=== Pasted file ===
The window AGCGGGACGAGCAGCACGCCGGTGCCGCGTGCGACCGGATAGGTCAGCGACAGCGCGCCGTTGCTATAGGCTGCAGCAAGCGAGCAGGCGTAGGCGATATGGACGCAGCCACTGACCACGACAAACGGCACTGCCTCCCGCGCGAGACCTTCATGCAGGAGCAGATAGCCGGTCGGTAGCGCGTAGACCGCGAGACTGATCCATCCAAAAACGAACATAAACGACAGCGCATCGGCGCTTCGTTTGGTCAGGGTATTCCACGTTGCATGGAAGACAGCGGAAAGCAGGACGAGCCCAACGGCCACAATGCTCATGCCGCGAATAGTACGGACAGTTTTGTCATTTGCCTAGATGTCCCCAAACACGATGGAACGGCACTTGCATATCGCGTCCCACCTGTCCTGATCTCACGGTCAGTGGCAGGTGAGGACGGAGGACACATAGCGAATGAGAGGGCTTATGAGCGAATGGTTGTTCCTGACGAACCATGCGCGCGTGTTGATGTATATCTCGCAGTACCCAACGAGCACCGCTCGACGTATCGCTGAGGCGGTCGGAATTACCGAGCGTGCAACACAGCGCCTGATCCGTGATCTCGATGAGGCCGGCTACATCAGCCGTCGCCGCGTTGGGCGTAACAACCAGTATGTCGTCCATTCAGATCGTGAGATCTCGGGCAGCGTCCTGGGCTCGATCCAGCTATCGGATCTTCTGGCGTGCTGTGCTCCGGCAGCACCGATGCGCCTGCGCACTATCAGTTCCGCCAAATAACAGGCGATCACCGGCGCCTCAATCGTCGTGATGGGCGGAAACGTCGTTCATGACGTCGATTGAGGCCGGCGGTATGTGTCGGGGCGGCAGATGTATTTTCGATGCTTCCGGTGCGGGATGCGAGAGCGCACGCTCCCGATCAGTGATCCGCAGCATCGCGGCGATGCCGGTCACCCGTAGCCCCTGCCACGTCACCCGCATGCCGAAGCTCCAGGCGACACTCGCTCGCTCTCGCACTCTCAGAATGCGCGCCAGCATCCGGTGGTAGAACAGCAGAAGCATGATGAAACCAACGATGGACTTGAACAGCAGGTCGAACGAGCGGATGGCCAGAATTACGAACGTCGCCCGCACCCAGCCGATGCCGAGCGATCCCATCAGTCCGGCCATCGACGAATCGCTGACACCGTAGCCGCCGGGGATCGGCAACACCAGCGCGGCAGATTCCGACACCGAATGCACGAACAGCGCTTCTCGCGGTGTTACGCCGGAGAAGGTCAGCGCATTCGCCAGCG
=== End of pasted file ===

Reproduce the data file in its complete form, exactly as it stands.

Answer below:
The window AGCGGGACGAGCAGCACGCCGGTGCCGCGTGCGACCGGATAGGTCAGCGACAGCGCGCCGTTGCTATAGGCTGCAGCAAGCGAGCAGGCGTAGGCGATATGGACGCAGCCACTGACCACGACAAACGGCACTGCCTCCCGCGCGAGACCTTCATGCAGGAGCAGATAGCCGGTCGGTAGCGCGTAGACCGCGAGACTGATCCATCCAAAAACGAACATAAACGACAGCGCATCGGCGCTTCGTTTGGTCAGGGTATTCCACGTTGCATGGAAGACAGCGGAAAGCAGGACGAGCCCAACGGCCACAATGCTCATGCCGCGAATAGTACGGACAGTTTTGTCATTTGCCTAGATGTCCCCAAACACGATGGAACGGCACTTGCATATCGCGTCCCACCTGTCCTGATCTCACGGTCAGTGGCAGGTGAGGACGGAGGACACATAGCGAATGAGAGGGCTTATGAGCGAATGGTTGTTCCTGACGAACCATGCGCGCGTGTTGATGTATATCTCGCAGTACCCAACGAGCACCGCTCGACGTATCGCTGAGGCGGTCGGAATTACCGAGCGTGCAACACAGCGCCTGATCCGTGATCTCGATGAGGCCGGCTACATCAGCCGTCGCCGCGTTGGGCGTAACAACCAGTATGTCGTCCATTCAGATCGTGAGATCTCGGGCAGCGTCCTGGGCTCGATCCAGCTATCGGATCTTCTGGCGTGCTGTGCTCCGGCAGCACCGATGCGCCTGCGCACTATCAGTTCCGCCAAATAACAGGCGATCACCGGCGCCTCAATCGTCGTGATGGGCGGAAACGTCGTTCATGACGTCGATTGAGGCCGGCGGTATGTGTCGGGGCGGCAGATGTATTTTCGATGCTTCCGGTGCGGGATGCGAGAGCGCACGCTCCCGATCAGTGATCCGCAGCATCGCGGCGATGCCGGTCACCCGTAGCCCCTGCCACGTCACCCGCATGCCGAAGCTCCAGGCGACACTCGCTCGCTCTCGCACTCTCAGAATGCGCGCCAGCATCCGGTGGTAGAACAGCAGAAGCATGATGAAACCAACGATGGACTTGAACAGCAGGTCGAACGAGCGGATGGCCAGAATTACGAACGTCGCCCGCACCCAGCCGATGCCGAGCGATCCCATCAGTCCGGCCATCGACGAATCGCTGACACCGTAGCCGCCGGGGATCGGCAACACCAGCGCGGCAGATTCCGACACCGAATGCACGAACAGCGCTTCTCGCGGTGTTACGCCGGAGAAGGTCAGCGCATTCGCCAGCG